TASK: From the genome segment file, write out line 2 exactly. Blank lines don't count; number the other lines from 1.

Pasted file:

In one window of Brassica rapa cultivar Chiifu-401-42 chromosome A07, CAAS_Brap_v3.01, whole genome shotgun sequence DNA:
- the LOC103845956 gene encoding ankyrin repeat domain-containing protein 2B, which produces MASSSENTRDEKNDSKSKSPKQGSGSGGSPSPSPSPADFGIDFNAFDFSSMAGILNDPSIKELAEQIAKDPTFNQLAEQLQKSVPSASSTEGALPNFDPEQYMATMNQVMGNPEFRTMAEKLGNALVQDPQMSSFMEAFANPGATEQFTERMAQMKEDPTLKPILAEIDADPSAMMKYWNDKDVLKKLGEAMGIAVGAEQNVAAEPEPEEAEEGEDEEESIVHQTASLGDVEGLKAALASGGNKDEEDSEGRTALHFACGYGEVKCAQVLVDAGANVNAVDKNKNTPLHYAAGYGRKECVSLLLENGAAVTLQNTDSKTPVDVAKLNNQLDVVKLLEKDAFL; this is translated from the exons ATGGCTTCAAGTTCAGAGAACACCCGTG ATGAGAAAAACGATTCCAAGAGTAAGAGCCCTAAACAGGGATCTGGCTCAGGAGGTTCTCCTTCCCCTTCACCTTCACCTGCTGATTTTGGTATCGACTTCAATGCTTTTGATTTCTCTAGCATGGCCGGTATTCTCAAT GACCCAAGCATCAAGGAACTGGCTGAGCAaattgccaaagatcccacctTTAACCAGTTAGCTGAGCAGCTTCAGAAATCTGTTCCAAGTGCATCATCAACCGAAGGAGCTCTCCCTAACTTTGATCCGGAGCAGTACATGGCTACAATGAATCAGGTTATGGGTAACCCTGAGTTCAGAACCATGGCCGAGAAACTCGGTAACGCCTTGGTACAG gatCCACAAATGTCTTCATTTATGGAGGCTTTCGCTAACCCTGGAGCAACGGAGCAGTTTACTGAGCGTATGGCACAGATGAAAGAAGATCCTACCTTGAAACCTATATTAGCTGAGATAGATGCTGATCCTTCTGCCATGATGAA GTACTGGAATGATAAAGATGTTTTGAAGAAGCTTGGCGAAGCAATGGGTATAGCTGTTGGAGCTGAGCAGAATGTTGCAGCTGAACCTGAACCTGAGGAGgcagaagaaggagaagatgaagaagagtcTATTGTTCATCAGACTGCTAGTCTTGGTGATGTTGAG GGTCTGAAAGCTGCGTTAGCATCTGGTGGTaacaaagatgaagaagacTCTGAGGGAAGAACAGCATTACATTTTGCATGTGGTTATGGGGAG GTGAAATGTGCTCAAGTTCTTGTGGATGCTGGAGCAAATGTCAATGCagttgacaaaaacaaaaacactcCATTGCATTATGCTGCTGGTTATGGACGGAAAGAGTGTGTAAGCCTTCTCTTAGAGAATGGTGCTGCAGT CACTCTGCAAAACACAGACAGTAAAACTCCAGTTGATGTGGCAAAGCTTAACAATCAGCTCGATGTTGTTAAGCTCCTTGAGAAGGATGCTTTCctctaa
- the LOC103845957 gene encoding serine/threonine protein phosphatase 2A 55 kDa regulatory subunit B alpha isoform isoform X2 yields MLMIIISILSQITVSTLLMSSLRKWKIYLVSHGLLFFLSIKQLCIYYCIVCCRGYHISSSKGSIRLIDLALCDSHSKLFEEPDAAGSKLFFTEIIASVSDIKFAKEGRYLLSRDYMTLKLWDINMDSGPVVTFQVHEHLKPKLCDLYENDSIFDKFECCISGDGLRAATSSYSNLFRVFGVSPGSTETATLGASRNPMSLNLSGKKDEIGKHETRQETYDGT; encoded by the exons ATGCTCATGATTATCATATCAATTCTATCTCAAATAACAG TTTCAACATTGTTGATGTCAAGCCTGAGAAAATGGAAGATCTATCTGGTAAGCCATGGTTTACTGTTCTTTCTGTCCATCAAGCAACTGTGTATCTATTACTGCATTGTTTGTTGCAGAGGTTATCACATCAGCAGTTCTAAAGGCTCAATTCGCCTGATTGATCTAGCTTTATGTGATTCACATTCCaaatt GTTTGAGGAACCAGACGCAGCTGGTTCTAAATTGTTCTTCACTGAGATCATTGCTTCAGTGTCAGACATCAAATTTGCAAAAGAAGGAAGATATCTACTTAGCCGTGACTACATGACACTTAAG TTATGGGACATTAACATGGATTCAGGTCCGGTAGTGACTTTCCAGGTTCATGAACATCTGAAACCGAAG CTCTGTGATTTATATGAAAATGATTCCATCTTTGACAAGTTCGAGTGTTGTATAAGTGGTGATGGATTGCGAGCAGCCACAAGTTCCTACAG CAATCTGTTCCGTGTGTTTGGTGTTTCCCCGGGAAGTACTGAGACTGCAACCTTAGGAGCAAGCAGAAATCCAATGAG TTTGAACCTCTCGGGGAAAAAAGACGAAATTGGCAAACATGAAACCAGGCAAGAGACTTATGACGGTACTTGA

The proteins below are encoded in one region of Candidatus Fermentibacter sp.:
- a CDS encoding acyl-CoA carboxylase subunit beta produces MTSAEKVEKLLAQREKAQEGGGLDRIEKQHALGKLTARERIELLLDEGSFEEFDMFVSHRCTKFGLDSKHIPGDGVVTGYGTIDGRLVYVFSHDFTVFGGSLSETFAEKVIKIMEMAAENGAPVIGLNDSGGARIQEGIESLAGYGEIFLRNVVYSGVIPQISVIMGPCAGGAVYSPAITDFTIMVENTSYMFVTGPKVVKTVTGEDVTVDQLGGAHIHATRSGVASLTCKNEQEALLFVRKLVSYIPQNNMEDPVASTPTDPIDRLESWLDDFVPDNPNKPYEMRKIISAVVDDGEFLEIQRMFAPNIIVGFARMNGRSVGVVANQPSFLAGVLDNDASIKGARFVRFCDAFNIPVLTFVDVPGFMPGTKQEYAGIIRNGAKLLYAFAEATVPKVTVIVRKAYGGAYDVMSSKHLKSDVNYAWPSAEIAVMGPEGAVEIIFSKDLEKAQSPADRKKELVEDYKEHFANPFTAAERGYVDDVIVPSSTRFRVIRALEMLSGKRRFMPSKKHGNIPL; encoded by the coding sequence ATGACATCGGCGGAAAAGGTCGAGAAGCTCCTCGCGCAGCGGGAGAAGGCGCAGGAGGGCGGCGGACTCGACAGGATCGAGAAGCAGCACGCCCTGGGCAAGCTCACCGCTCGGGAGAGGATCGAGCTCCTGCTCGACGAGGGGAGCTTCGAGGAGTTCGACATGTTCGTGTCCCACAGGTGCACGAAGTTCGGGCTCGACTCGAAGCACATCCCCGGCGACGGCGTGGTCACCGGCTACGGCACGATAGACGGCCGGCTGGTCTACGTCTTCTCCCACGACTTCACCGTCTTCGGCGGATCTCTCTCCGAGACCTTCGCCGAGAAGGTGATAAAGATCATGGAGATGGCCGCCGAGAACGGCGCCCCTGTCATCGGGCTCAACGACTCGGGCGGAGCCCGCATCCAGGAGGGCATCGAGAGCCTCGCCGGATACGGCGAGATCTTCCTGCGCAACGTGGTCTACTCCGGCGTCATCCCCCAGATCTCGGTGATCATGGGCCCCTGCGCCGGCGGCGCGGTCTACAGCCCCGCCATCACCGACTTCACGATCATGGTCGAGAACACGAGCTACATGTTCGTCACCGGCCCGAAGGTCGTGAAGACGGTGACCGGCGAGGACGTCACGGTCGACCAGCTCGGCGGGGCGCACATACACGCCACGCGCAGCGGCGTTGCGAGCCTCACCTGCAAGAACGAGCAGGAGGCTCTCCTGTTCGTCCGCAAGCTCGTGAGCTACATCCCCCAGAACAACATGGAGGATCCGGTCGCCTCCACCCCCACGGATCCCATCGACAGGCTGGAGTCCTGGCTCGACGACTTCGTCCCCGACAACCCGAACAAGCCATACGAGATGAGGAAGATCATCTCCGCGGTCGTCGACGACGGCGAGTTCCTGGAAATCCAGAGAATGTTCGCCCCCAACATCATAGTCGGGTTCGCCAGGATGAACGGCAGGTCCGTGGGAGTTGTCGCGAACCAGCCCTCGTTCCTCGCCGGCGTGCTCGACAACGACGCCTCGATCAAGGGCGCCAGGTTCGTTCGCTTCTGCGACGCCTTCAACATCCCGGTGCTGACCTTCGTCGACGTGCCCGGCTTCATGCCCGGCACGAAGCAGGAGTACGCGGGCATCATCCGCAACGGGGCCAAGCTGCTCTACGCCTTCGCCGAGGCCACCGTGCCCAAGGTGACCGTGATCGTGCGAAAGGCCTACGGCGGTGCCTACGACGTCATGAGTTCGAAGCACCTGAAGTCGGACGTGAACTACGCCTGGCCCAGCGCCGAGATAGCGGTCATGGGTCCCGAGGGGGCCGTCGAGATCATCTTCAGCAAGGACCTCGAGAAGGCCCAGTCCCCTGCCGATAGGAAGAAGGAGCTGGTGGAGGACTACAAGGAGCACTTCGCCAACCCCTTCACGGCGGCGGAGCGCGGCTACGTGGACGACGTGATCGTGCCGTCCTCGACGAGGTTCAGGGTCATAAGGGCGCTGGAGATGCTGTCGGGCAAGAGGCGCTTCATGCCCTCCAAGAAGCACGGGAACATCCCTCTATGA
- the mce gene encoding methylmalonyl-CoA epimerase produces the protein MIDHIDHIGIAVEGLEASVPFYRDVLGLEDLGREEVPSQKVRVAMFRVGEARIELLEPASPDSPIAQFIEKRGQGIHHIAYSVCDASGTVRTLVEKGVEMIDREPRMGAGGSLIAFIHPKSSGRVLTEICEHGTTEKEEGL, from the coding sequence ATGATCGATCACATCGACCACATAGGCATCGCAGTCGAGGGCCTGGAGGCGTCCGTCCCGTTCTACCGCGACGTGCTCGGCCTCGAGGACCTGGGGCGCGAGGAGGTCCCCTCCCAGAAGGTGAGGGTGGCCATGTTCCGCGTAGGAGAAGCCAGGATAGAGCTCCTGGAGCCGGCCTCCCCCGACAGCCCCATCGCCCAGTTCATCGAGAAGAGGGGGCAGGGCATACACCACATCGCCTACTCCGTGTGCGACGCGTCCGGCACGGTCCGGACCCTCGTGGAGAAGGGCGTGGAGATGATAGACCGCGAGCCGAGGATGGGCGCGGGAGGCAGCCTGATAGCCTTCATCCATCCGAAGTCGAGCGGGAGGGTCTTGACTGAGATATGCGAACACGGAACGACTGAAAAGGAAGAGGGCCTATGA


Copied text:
- the LOC103845956 gene encoding ankyrin repeat domain-containing protein 2B, which produces MASSSENTRDEKNDSKSKSPKQGSGSGGSPSPSPSPADFGIDFNAFDFSSMAGILNDPSIKELAEQIAKDPTFNQLAEQLQKSVPSASSTEGALPNFDPEQYMATMNQVMGNPEFRTMAEKLGNALVQDPQMSSFMEAFANPGATEQFTERMAQMKEDPTLKPILAEIDADPSAMMKYWNDKDVLKKLGEAMGIAVGAEQNVAAEPEPEEAEEGEDEEESIVHQTASLGDVEGLKAALASGGNKDEEDSEGRTALHFACGYGEVKCAQVLVDAGANVNAVDKNKNTPLHYAAGYGRKECVSLLLENGAAVTLQNTDSKTPVDVAKLNNQLDVVKLLEKDAFL; this is translated from the exons ATGGCTTCAAGTTCAGAGAACACCCGTG ATGAGAAAAACGATTCCAAGAGTAAGAGCCCTAAACAGGGATCTGGCTCAGGAGGTTCTCCTTCCCCTTCACCTTCACCTGCTGATTTTGGTATCGACTTCAATGCTTTTGATTTCTCTAGCATGGCCGGTATTCTCAAT GACCCAAGCATCAAGGAACTGGCTGAGCAaattgccaaagatcccacctTTAACCAGTTAGCTGAGCAGCTTCAGAAATCTGTTCCAAGTGCATCATCAACCGAAGGAGCTCTCCCTAACTTTGATCCGGAGCAGTACATGGCTACAATGAATCAGGTTATGGGTAACCCTGAGTTCAGAACCATGGCCGAGAAACTCGGTAACGCCTTGGTACAG gatCCACAAATGTCTTCATTTATGGAGGCTTTCGCTAACCCTGGAGCAACGGAGCAGTTTACTGAGCGTATGGCACAGATGAAAGAAGATCCTACCTTGAAACCTATATTAGCTGAGATAGATGCTGATCCTTCTGCCATGATGAA GTACTGGAATGATAAAGATGTTTTGAAGAAGCTTGGCGAAGCAATGGGTATAGCTGTTGGAGCTGAGCAGAATGTTGCAGCTGAACCTGAACCTGAGGAGgcagaagaaggagaagatgaagaagagtcTATTGTTCATCAGACTGCTAGTCTTGGTGATGTTGAG GGTCTGAAAGCTGCGTTAGCATCTGGTGGTaacaaagatgaagaagacTCTGAGGGAAGAACAGCATTACATTTTGCATGTGGTTATGGGGAG GTGAAATGTGCTCAAGTTCTTGTGGATGCTGGAGCAAATGTCAATGCagttgacaaaaacaaaaacactcCATTGCATTATGCTGCTGGTTATGGACGGAAAGAGTGTGTAAGCCTTCTCTTAGAGAATGGTGCTGCAGT CACTCTGCAAAACACAGACAGTAAAACTCCAGTTGATGTGGCAAAGCTTAACAATCAGCTCGATGTTGTTAAGCTCCTTGAGAAGGATGCTTTCctctaa